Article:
Image: Before Sunrise.
Fact: relationships are complex.
From the outset, there’s no telling whether two people can stay together for the long haul — or even make it through a first date. But that hasn’t stopped researchers from trying to determine why some relationships work better than others; they’ve been chipping away at that for years.
Just this week we’ve stumbled on two findings that could come in handy for anyone who’s currently in a relationship — or who is currently navigating the murky waters of dating.
The science of a great first date.
A study by researchers at two American universities has investigated why some couples just 'click' on a first date, and much of it comes down to conversation. Evidently, men and women engage more strongly with different speech patterns and habits.
As The Washington Post reports, women felt most connected when their dates 'mimicked' their laughter (i.e. laughed right after they did); 'interrupted' them to ask questions that showed they were interested; said things that indicated appreciation; and used the word "you". (Post continues after gallery.)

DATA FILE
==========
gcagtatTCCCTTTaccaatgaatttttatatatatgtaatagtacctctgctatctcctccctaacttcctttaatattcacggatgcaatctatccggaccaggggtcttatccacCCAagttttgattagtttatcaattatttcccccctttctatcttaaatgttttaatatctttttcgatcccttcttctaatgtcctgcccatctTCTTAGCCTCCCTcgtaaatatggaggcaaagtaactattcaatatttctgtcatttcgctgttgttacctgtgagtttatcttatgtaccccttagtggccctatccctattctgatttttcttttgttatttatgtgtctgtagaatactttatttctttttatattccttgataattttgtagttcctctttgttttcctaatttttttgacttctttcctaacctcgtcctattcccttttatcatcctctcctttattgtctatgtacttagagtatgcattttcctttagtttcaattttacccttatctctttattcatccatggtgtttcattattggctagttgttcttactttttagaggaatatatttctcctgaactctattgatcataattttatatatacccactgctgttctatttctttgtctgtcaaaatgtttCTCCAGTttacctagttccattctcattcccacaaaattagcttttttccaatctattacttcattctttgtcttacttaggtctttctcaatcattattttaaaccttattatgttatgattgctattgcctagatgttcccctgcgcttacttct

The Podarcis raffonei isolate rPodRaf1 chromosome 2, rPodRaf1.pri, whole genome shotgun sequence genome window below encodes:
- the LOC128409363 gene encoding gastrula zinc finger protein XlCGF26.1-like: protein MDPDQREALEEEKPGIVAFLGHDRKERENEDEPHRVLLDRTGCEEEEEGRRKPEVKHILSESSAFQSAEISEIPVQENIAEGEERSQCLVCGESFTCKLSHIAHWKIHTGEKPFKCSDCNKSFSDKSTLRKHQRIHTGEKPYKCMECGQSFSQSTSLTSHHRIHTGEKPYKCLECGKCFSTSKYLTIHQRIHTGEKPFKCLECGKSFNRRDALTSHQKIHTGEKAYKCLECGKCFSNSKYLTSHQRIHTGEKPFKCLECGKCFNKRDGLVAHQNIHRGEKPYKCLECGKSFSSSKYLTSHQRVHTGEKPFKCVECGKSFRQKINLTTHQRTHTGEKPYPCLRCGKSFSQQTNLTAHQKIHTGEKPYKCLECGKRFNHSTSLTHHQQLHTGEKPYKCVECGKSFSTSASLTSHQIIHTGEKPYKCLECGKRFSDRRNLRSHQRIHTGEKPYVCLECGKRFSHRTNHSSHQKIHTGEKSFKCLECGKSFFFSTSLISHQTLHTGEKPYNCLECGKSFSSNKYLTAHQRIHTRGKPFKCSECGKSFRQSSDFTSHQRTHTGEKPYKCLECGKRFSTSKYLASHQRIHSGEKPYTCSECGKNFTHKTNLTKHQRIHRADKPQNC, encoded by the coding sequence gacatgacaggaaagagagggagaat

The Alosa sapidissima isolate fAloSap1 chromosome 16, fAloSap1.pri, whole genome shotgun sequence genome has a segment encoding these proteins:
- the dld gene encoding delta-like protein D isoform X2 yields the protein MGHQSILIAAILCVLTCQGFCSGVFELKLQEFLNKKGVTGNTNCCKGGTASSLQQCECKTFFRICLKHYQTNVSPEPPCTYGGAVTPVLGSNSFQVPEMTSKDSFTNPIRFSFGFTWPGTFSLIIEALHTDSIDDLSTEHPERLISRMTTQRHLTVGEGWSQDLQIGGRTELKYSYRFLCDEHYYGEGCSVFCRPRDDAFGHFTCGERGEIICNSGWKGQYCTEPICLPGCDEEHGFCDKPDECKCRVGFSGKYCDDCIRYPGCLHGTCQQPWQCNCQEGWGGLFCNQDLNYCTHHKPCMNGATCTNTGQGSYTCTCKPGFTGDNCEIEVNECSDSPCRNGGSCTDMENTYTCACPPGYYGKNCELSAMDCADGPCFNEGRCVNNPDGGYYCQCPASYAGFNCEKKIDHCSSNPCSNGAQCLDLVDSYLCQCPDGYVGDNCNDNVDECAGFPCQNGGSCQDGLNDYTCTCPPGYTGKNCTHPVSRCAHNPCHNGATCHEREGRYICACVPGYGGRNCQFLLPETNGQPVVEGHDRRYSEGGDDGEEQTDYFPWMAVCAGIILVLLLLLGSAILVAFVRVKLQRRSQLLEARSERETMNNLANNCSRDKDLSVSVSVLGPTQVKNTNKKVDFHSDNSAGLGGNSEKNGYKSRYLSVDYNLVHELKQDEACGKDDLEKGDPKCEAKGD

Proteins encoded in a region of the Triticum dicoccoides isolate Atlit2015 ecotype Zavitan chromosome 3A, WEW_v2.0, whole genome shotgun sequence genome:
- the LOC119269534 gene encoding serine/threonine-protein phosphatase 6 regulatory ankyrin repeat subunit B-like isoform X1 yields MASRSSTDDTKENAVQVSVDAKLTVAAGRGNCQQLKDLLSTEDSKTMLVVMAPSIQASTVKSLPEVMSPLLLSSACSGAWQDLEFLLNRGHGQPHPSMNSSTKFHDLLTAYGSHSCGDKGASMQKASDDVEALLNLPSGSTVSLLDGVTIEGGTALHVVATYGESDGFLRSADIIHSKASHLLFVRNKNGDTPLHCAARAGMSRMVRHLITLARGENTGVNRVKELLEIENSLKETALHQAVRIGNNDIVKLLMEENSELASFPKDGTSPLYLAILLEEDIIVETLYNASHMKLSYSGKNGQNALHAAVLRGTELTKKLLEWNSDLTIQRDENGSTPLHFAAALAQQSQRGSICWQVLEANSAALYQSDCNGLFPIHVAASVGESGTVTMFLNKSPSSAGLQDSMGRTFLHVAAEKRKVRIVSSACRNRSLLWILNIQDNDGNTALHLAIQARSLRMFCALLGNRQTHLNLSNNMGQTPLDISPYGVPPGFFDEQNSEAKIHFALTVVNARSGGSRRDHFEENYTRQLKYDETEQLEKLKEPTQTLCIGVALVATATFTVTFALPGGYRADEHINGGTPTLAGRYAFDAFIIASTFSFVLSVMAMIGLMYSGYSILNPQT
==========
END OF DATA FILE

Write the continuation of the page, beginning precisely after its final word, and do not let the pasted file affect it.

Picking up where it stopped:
Men were most engaged when their dates spoke about themselves using words like "I" and "me", and the researchers suggest if a woman asked a man a lot of questions about himself, she was possibly doing it to save a lagging conversation. Which kind of goes against everything we've ever been told about dating — namely "Rule 1: Ask all the questions."
On the other hand, men felt less connected when their dates "hedged", meaning they punctuated their speech with terms like "I guess", "sorta" and "probably".
So how the hell do you figure out if you date is feeling this mythical 'click'? Apparently, there are some verbal cues to listen out for.